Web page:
40. 40. What is dependency injection? • Also called Inversion of control and the Hollywood pattern (“Don’t call me I’ll call you”). • Dependency injection can be implemented with or without a framework. • The framework simplifies and automates the injection of dependencies. Copyright(c) Oded Nissan 2010
  41. 41. What is dependency injection? An example and discussion. • Copyright(c) Oded Nissan 2010
  42. 42. Advantages of Dependency Injection • Application classes are self-documenting, and dependencies are explicit • No lock-in to a particular framework, or proprietary code. • Greater flexibility in managing configurations. • Code focuses on application logic, rather than dependency management or infrastructure. • Unit testing is easier. Copyright(c) Oded Nissan 2010
  43. 43. Dependency Injection Frameworks • Some frameworks deal only with dependency injections. Some of the popular dependency injection frameworks (besides Spring): – Google Guice. – Pico Container – JMock – JEE 5 and JEE 6 provide limited dependency injection. Copyright(c) Oded Nissan 2010
  44. 44. IOC Container Overview • The IoC container and is responsible for instantiating, configuring, and assembling beans. • It gets its instructions on which objects to instantiate, configure, and assemble by reading configuration metadata. • The configuration metadata is represented in XML, Java annotations, or Java code. Copyright(c) Oded Nissan 2010
  45. 45. IOC Container Overview • The BeanFactory interface provides an advanced configuration mechanism capable of managing any type of object. • ApplicationContext is a sub-interface of BeanFactory. It adds easier integration with Spring's AOP features; message resource handling (for use in internationalization), event publication; and application-layer specific contexts such as the WebApplicationContext for use in web applications. • Usually we will work with the Applicationcontext. Copyright(c) Oded Nissan 2010
  46. 46. IOC Container Overview Copyright(c) Oded Nissan 2010
  47. 47. IOC Container Overview The following is an example of a Spring XML configuration file: Each Bean has an id and a class attribute. The id attribute is a string that you use to identify the individual bean definition. The class attribute defines the type of the bean and uses the fully qualified classname. Copyright(c) Oded Nissan 2010
  48. 48. Instantiating a Container • The container can be instantiated with an XML file that can be either on a specific file system path,URL or the classpath. • We will usually prefer the classpath mechanism. Copyright(c) Oded Nissan 2010
  49. 49. Instantiating a Container Copyright(c) Oded Nissan 2010
  50. 50. IOC Container Configuration • Besides using several configuration files for the same container, configuration files can be included in other configuration files using the “import” tag: Copyright(c) Oded Nissan 2010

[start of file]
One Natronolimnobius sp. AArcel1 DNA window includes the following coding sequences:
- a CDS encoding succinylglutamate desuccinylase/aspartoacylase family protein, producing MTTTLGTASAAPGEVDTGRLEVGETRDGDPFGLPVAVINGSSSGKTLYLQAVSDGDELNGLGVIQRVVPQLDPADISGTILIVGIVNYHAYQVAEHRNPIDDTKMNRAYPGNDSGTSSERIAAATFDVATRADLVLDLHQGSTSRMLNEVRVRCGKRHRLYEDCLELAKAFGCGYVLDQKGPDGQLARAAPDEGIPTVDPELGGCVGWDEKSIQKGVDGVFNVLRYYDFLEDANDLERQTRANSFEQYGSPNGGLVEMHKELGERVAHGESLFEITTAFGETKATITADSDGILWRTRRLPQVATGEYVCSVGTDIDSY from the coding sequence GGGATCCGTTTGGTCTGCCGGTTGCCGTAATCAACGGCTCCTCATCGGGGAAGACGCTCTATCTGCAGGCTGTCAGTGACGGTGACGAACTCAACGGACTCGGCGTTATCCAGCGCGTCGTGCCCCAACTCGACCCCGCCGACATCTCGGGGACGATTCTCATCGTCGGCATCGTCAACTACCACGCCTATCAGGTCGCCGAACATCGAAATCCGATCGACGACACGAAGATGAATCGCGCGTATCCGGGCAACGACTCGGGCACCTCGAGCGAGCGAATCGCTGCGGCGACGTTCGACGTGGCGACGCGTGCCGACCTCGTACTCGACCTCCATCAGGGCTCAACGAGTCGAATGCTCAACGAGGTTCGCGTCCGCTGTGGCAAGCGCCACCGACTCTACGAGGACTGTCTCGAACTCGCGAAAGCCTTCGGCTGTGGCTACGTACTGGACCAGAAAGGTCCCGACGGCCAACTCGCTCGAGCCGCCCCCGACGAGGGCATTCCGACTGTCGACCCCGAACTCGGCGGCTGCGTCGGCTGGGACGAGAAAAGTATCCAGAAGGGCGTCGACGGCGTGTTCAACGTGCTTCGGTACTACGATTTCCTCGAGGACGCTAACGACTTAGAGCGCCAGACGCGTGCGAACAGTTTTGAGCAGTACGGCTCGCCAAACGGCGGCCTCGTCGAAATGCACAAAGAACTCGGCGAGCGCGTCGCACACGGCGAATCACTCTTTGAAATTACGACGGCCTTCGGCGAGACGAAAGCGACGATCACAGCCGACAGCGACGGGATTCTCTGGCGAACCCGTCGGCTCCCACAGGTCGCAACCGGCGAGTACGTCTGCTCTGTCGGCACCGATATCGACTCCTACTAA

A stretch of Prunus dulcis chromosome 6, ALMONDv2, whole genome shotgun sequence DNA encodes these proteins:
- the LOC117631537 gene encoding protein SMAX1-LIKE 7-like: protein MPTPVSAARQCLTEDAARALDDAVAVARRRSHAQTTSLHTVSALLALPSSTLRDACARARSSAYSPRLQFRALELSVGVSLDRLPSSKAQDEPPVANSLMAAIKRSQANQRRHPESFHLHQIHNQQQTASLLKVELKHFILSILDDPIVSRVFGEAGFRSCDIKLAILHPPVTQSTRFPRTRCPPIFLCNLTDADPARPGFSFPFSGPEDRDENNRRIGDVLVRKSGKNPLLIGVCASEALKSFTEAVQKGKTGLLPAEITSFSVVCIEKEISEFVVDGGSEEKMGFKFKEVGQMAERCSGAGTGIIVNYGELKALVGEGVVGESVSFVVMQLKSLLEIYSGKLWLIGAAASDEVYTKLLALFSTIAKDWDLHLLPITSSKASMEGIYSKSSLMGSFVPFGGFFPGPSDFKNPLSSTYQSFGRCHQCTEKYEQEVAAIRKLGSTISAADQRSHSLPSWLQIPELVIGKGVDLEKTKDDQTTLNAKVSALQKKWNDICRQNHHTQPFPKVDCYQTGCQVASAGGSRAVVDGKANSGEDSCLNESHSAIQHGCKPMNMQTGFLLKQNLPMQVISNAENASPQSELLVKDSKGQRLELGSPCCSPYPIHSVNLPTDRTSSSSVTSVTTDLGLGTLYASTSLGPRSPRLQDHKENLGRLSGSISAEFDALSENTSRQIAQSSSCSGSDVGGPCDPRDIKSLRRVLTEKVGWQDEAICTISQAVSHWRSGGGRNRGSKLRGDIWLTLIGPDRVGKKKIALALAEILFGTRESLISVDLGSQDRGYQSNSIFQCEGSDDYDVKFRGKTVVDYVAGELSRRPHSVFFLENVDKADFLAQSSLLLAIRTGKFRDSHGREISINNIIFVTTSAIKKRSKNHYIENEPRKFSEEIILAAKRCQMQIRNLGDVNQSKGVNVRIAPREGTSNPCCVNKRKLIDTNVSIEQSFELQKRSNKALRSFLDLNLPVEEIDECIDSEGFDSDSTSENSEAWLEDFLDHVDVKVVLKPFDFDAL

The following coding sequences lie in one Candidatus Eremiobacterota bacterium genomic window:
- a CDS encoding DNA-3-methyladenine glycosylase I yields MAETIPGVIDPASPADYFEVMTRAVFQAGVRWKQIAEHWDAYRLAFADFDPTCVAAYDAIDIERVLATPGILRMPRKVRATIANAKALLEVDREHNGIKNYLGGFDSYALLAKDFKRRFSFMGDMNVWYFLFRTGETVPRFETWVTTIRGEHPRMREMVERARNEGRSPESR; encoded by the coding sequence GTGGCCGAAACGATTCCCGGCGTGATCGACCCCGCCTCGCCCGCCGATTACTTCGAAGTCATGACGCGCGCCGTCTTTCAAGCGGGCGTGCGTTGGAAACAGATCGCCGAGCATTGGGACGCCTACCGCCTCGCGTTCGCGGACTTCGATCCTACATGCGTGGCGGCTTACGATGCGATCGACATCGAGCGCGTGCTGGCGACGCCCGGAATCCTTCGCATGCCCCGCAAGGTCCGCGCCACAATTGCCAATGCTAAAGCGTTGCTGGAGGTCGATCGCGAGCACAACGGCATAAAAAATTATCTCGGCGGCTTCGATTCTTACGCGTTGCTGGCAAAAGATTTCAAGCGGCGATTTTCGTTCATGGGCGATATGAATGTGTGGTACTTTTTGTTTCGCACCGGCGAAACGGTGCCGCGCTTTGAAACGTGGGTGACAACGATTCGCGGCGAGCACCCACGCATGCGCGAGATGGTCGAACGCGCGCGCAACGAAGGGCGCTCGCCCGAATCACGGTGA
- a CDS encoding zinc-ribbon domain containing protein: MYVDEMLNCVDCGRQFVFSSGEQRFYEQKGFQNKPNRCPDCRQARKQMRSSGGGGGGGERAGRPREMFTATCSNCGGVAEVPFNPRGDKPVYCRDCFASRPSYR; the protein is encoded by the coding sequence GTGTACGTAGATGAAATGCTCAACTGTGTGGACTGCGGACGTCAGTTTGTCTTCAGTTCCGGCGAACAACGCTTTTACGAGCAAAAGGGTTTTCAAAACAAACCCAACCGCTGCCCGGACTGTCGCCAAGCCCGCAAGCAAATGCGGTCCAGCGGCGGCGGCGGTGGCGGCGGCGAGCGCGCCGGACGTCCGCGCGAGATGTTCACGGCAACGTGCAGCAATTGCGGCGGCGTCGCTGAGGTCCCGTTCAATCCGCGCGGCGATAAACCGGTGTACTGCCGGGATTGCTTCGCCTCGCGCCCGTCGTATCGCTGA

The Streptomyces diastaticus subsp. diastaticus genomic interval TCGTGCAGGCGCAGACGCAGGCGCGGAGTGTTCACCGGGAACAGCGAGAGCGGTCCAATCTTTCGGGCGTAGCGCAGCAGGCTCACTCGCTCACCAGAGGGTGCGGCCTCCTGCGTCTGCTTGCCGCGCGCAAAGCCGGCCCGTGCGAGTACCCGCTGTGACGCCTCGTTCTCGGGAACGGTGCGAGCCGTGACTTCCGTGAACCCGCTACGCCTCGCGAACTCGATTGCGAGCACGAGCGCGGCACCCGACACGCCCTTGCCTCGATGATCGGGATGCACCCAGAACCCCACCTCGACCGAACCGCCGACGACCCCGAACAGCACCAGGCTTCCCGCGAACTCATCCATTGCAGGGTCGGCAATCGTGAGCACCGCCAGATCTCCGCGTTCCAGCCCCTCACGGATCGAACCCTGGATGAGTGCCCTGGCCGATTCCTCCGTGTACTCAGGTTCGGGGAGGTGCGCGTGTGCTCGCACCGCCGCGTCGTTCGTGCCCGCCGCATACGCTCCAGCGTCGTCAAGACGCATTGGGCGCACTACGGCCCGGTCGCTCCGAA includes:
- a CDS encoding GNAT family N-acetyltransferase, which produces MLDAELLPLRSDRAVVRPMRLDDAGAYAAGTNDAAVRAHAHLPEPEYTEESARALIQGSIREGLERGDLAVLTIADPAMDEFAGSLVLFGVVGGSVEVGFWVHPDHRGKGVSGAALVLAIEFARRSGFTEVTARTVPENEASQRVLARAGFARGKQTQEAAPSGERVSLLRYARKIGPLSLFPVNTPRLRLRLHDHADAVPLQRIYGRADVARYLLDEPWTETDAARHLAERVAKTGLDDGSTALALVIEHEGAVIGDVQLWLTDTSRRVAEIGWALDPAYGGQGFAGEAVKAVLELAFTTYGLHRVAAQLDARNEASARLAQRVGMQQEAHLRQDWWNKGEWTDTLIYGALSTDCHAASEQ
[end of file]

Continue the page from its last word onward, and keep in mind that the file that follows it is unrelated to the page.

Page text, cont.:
51. 51. Working with Beans • Use the getBean() method on the container to retrieve beans. • You can also supply the class as a parameter and avoid the cast on the returned object: Copyright(c) Oded Nissan 2010
  52. 52. Instantiating Beans • To instantiate a bean, initialize the IOC container and call the getBean() method of the container to retrieve the bean: Copyright(c) Oded Nissan 2010
  53. 53. Working with Beans • Spring beans have the following properties: – – – – – – – – – – – id name class scope constructor args properties autowire mode init-method destroy-method lazy initialization dependency check Copyright(c) Oded Nissan 2010
  54. 54. Working with Beans • Beans are be identified with the “id” or “name” attributes. • The “id” attribute is a real XML id, so it can be validated by the XML parser for uniqueness. • However there are some limitation on the valid characters in an XML id. In that case the “name” attribute is an alternative. • The “id” tag is the preferred way of identifying beans. Copyright(c) Oded Nissan 2010
  55. 55. Using a Factory • Beans can also be instantiated using a factory. • You can define a bean with a static factory method. Use the class attribute to specify the class containing the static factory method and an attribute named factory-method to specify the name of the factory method. • Instantiation with an instance factory method invokes a non-static method of an existing bean from the container to create a new bean. Copyright(c) Oded Nissan 2010
  56. 56. Using a Factory • Using a static factory: • Using an instance factory: Copyright(c) Oded Nissan 2010
  57. 57. Working with Beans • Dependency injection comes with two flavors: – Setter based dependency injection- dependencies are injected using setter methods. – Constructor based dependency injection – dependencies are injected as parameters to the bean constructor. – We will usually prefer to use setter based dependency injection, since it is easier to maintain. Copyright(c) Oded Nissan 2010